The keys to the door are now shared between the “establishment” and consumers, but making fashion more accessible corrodes some of its prestige. This idea might be considered a bit old fashioned, not in the wave of modernity. But it’s interesting to have a look to both sides of the coin. Meritocracy should always prevail. The rise of the influencers can compromise the creative vision of the industry, as they influence the future of creativity with pretty much novice eyes. Before the digital era, there was very little discourse between the industry and outside forces: fashion professionals picked the supermodels, dressed them, curated the image and beamed it out into the world. The only way that consumers could have a say was through their purchasing decisions. Their choice of influencer puts the tastes and desires of the consumer into a very public forum that the industry can observe. The end product is created with the consumer in mind. So, in that sense influencers haven’t really changed anything, they’ve only made the voice of the public clearer, louder and more intrusive.

I’m nobody to judge to that extent.


Cyber Pop Security

Every year, many sources file a lot of information about our passwords because of the leaks and many security issues; they compile a list of the most popular passwords based on millions of stolen logins made public in the last year. In 2017, we can enjoy again some nice data to think from. The least we can say is that human beings are mostly naïve or otherwise very influenced.

Mr Robot

If we start by the naïve or possibly the most simplistic side of our brain, we already know the top names that emerge (based on more than 5-10 million leaked passwords in 2017) are “123456” and “password.” – they keep the top ranking since quite a few years already. In the list of the ‘already known’ and ‘still really popular’, we can have passwords as stupid and easy to hack as ‘12345678’, ‘qwerty’, ‘iloveyou’, ‘admin’ (more for IT connoisseurs), ‘welcome’, ’login’ or the really complicated ‘hello’. It seems that the people are more afraid to forget their passwords than to gently give a bunk of their personal files to strangers. Nothing really changed since this TEDx talk from Lorie Faith Cranor.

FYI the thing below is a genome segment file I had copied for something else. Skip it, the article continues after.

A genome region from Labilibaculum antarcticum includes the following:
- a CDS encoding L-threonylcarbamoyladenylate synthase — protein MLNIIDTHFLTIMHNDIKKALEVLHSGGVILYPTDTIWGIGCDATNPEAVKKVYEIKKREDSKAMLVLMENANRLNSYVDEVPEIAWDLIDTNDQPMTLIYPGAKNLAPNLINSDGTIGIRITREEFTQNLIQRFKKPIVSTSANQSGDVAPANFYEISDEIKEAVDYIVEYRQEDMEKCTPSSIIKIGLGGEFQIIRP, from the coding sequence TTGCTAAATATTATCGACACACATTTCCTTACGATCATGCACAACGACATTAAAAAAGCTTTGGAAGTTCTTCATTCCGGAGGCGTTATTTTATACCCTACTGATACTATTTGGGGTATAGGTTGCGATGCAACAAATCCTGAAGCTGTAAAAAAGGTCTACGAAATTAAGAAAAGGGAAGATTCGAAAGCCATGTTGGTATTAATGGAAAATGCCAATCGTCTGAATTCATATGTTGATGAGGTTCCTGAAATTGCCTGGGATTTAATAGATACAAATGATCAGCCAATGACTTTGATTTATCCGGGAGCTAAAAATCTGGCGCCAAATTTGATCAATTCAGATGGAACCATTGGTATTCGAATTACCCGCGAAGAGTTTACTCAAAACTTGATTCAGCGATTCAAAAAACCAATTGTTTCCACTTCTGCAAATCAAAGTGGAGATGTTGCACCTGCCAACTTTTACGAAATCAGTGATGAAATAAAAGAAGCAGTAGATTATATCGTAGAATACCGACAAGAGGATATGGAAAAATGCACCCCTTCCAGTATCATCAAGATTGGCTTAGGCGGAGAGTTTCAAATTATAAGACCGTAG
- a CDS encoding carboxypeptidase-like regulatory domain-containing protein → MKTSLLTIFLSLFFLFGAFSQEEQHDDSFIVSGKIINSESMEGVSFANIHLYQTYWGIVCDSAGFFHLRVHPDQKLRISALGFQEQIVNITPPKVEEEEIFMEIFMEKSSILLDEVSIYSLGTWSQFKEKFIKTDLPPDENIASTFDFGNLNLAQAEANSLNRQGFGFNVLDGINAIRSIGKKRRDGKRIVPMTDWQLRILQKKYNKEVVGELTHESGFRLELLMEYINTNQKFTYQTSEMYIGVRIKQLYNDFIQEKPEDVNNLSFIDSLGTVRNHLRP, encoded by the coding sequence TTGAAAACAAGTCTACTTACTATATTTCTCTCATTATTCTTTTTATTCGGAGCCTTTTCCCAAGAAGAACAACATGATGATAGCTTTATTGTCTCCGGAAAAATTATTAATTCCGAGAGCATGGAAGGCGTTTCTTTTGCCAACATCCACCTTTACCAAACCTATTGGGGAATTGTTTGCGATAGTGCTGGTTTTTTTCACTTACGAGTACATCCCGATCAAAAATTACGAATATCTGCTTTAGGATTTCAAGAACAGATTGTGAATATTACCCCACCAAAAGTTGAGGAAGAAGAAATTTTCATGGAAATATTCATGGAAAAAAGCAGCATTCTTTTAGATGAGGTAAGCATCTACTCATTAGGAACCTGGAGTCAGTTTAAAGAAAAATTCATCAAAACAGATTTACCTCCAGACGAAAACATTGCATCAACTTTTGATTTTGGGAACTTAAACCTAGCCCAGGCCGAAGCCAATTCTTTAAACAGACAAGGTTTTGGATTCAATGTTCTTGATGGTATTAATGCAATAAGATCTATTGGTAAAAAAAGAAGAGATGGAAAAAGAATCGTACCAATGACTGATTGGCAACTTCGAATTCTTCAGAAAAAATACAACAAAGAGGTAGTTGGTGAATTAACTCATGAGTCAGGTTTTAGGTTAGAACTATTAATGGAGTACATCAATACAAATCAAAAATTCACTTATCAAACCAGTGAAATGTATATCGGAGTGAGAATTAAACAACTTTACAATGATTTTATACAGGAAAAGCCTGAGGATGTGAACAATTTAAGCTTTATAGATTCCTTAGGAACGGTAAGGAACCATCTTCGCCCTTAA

But what is really interesting is to deep dive into the second aspect of our personalities, the influenced one. We talk here about the relationship we develop with our environment and mostly the pop culture we are exposed to on a daily basis. The two new passwords that make the top 20 this year is ‘starwars’ and ‘dragon’ (obviously inspired by the blockbuster and TV series Game of Thrones plot). Pop culture is really leading us to make some choice that we believe are very personal but it seems that the hackers are much clever than you, they analyse (with the help of powerful and dedicated softwares)  geographies, backgrounds, education and other personal things. They can find out very easily what kind of films you’re watching, the games you’re playing and obviously the football team you’re supporting. Some words, expressions or references are still quite amazing to notice this year. I want to give you a sample here – those beyond the obvious but still very popular in the ranking lists –  ‘Sh1a-labeouf’ (seems that the sometimes-troubled actor is still very popular, maybe because his name and reputation make you feel safe), anything with Jennifer in it (we assume Jennifer Lawrence popularity is constantly high), ‘Mynoob’ (with a clear link to World of Warcraft and its fans), Ut4luke (abbreviation of ‘Use the Force, Luke’), Superman and 007Bond (heroes reuniting different generations) or even SpongeBob, HelloKitty and JustinBieber. “Unfortunately, while the newest episode may be a fantastic addition to the Star Wars franchise, ‘starwars’ is a dangerous password to use,” Morgan Slain, CEO of SplashData, said in a press release. “Hackers are using common terms from pop culture and sports to break into accounts online because they know many people are using those easy-to-remember words.”

According to the data from this year and years past, we are still a bunch of idiots – our astonishingly weak passwords at the mercy of even the most amateur hackers. Of course,   those conclusions might be slightly biased as the sample is built around 10 millions breached accounts (which obviously show the weakest options out of billions of passwords in the world) but it says a lot about our incapacity to learn, to memorize or to dissociate our security with things we are really attached with.


#metoo – Movement Sustainability